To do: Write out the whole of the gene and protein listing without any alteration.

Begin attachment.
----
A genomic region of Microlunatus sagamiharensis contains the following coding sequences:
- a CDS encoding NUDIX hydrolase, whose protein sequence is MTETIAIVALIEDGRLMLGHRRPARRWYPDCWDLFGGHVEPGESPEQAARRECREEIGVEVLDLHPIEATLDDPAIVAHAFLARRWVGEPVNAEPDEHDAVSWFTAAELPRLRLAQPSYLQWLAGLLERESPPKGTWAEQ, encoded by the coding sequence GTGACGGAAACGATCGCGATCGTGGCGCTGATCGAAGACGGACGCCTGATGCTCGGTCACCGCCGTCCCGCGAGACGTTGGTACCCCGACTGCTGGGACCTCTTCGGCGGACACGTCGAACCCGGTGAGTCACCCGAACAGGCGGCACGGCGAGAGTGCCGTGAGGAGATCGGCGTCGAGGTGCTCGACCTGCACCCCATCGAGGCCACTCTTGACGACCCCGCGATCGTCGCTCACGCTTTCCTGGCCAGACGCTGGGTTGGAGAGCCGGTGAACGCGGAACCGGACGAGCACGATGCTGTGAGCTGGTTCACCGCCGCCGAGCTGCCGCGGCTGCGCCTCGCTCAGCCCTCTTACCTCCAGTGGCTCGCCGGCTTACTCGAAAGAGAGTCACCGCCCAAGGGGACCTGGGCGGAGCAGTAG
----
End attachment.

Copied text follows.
A genomic region of Microlunatus sagamiharensis contains the following coding sequences:
- a CDS encoding NUDIX hydrolase, whose protein sequence is MTETIAIVALIEDGRLMLGHRRPARRWYPDCWDLFGGHVEPGESPEQAARRECREEIGVEVLDLHPIEATLDDPAIVAHAFLARRWVGEPVNAEPDEHDAVSWFTAAELPRLRLAQPSYLQWLAGLLERESPPKGTWAEQ, encoded by the coding sequence GTGACGGAAACGATCGCGATCGTGGCGCTGATCGAAGACGGACGCCTGATGCTCGGTCACCGCCGTCCCGCGAGACGTTGGTACCCCGACTGCTGGGACCTCTTCGGCGGACACGTCGAACCCGGTGAGTCACCCGAACAGGCGGCACGGCGAGAGTGCCGTGAGGAGATCGGCGTCGAGGTGCTCGACCTGCACCCCATCGAGGCCACTCTTGACGACCCCGCGATCGTCGCTCACGCTTTCCTGGCCAGACGCTGGGTTGGAGAGCCGGTGAACGCGGAACCGGACGAGCACGATGCTGTGAGCTGGTTCACCGCCGCCGAGCTGCCGCGGCTGCGCCTCGCTCAGCCCTCTTACCTCCAGTGGCTCGCCGGCTTACTCGAAAGAGAGTCACCGCCCAAGGGGACCTGGGCGGAGCAGTAG